Altered circulating levels of matrix metalloproteinases and inhibitors associated with elevated type 2 cytokines in lymphatic filarial disease.

Anuradha, R.; George, J.P.; Pavankumar, N.; Kumaraswami, V.; Nutman, T.B.; Babu, S.

PLoS Neglected Tropical Diseases; 2012; 6; e1681.

Abstract: Background: Infection with Wuchereria bancrofti can cause severe disease characterized by subcutaneous fibrosis and extracellular matrix remodeling. Matrix metalloproteinases (MMPs) are a family of enzymes governing extracellular remodeling by regulating cellular homeostasis, inflammation, and tissue reorganization, while tissue-inhibitors of metalloproteinases (TIMPs) are endogenous regulators of MMPs. Homeostatic as well as inflammation-induced balance between MMPs and TIMPs is considered critical in mediating tissue pathology.


Methods: To elucidate the role of MMPs and TIMPs in filarial pathology, we compared the plasma levels of a panel of MMPs, TIMPs, other pro-fibrotic factors, and cytokines in individuals with chronic filarial pathology with (CP Ag+) or without (CP Ag - ) active infection to those with clinically asymptomatic infections (INF) and in those without infection (endemic normal [EN]). Markers of pathogenesis were delineated based on comparisons between the two actively infected groups (CP Ag+compared to INF) and those without active infection (CP Ag - compared to EN).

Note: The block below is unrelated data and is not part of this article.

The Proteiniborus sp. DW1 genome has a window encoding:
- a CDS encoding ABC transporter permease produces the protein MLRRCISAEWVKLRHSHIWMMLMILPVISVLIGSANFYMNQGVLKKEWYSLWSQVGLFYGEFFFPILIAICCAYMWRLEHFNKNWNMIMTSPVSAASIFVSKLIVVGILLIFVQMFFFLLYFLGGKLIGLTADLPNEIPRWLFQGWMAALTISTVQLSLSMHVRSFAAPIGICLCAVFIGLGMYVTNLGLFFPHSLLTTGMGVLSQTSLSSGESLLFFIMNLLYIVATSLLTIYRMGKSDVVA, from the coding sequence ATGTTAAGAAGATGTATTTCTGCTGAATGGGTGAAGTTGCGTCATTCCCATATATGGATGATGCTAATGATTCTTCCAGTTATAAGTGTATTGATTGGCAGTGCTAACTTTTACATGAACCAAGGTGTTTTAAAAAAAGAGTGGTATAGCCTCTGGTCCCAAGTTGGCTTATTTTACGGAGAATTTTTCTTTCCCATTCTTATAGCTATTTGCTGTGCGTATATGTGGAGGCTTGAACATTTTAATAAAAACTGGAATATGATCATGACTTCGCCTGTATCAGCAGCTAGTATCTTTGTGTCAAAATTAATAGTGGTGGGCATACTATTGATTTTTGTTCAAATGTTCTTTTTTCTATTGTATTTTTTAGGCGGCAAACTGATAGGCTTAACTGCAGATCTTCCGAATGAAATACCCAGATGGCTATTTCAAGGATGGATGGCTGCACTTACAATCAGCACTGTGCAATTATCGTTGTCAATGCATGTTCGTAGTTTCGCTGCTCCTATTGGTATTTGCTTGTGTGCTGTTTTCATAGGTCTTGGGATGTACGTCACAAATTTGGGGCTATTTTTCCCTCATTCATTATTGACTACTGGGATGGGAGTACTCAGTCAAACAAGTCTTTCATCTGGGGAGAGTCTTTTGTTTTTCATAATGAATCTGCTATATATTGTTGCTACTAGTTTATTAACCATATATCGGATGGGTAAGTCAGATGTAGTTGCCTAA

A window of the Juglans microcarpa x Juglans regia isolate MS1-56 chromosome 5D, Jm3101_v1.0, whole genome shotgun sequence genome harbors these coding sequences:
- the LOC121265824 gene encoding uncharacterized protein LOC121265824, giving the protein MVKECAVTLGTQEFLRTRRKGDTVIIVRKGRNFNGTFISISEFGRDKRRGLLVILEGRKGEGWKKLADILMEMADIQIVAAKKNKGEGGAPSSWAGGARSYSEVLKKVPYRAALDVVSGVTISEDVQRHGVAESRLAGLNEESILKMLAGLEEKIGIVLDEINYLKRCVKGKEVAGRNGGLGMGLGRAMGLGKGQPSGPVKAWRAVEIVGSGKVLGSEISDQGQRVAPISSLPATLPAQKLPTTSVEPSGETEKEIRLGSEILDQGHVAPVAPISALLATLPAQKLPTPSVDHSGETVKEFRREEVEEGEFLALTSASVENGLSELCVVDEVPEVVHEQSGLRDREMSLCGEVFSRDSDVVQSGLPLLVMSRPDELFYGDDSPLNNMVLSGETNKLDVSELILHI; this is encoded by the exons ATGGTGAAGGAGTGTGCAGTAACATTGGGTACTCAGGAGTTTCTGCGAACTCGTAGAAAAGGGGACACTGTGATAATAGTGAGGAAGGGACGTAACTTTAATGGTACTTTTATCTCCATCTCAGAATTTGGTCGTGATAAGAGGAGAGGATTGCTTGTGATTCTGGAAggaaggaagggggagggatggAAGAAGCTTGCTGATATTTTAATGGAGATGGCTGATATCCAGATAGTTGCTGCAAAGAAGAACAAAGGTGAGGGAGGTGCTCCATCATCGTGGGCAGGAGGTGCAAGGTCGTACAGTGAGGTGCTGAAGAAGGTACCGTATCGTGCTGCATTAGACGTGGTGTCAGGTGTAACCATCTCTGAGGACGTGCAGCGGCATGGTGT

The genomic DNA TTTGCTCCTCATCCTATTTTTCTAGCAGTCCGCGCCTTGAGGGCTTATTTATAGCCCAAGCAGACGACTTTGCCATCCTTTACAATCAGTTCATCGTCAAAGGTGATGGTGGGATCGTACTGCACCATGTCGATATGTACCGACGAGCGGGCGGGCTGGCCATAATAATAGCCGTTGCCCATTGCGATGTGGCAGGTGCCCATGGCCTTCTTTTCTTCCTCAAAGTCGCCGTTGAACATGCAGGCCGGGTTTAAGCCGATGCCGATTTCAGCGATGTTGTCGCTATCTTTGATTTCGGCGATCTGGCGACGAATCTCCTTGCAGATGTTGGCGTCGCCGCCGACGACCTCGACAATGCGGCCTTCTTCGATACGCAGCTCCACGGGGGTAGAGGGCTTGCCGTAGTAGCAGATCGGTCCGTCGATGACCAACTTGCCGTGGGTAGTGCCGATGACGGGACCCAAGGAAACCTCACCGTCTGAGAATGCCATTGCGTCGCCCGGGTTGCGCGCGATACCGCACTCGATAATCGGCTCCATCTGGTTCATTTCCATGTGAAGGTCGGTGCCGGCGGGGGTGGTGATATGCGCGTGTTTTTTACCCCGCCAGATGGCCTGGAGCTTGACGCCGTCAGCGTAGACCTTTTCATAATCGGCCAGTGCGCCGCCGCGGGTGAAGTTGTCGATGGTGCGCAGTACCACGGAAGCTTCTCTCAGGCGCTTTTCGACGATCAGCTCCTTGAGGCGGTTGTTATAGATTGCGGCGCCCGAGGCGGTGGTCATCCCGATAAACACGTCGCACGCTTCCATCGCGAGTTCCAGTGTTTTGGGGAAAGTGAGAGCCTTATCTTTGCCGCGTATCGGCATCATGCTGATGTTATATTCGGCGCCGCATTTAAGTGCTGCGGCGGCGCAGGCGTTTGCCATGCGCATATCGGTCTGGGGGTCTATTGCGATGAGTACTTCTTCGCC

Results and Conclusion: Our data reveal that an increase in circulating levels of MMPs and TIMPs is characteristic of the filarial disease process per se and not of active infection; however, filarial disease with active infection is specifically associated with increased ratios of MMP1/TIMP4 and MMP8/TIMP4 as well as with pro-fibrotic cytokines (IL-5, IL-13 and TGF b ). Our data therefore suggest that while filarial lymphatic disease is characterized by a non-specific increase in plasma MMPs and TIMPs, the balance between MMPs and TIMPs is an important factor in regulating tissue pathology during active infection.




Back to List of publications / Home